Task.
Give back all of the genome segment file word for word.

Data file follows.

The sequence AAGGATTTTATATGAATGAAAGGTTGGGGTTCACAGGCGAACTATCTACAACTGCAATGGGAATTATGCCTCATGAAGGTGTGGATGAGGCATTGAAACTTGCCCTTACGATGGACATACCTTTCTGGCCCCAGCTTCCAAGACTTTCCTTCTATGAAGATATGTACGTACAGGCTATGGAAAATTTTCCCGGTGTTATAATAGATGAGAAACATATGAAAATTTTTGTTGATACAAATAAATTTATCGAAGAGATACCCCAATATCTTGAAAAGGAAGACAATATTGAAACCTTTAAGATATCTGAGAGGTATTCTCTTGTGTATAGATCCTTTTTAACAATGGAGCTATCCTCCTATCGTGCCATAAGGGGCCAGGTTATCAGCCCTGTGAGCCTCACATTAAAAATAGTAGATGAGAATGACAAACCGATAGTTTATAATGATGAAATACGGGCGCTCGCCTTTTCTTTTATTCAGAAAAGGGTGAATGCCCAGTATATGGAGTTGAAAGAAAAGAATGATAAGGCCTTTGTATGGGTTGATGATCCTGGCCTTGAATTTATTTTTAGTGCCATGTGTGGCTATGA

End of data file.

The sequence AAGGATTTTATATGAATGAAAGGTTGGGGTTCACAGGCGAACTATCTACAACTGCAATGGGAATTATGCCTCATGAAGGTGTGGATGAGGCATTGAAACTTGCCCTTACGATGGACATACCTTTCTGGCCCCAGCTTCCAAGACTTTCCTTCTATGAAGATATGTACGTACAGGCTATGGAAAATTTTCCCGGTGTTATAATAGATGAGAAACATATGAAAATTTTTGTTGATACAAATAAATTTATCGAAGAGATACCCCAATATCTTGAAAAGGAAGACAATATTGAAACCTTTAAGATATCTGAGAGGTATTCTCTTGTGTATAGATCCTTTTTAACAATGGAGCTATCCTCCTATCGTGCCATAAGGGGCCAGGTTATCAGCCCTGTGAGCCTCACATTAAAAATAGTAGATGAGAATGACAAACCGATAGTTTATAATGATGAAATACGGGCGCTCGCCTTTTCTTTTATTCAGAAAAGGGTGAATGCCCAGTATATGGAGTTGAAAGAAAAGAATGATAAGGCCTTTGTATGGGTTGATGATCCTGGCCTTGAATTTATTTTTAGTGCCATGTGTGGCTATGA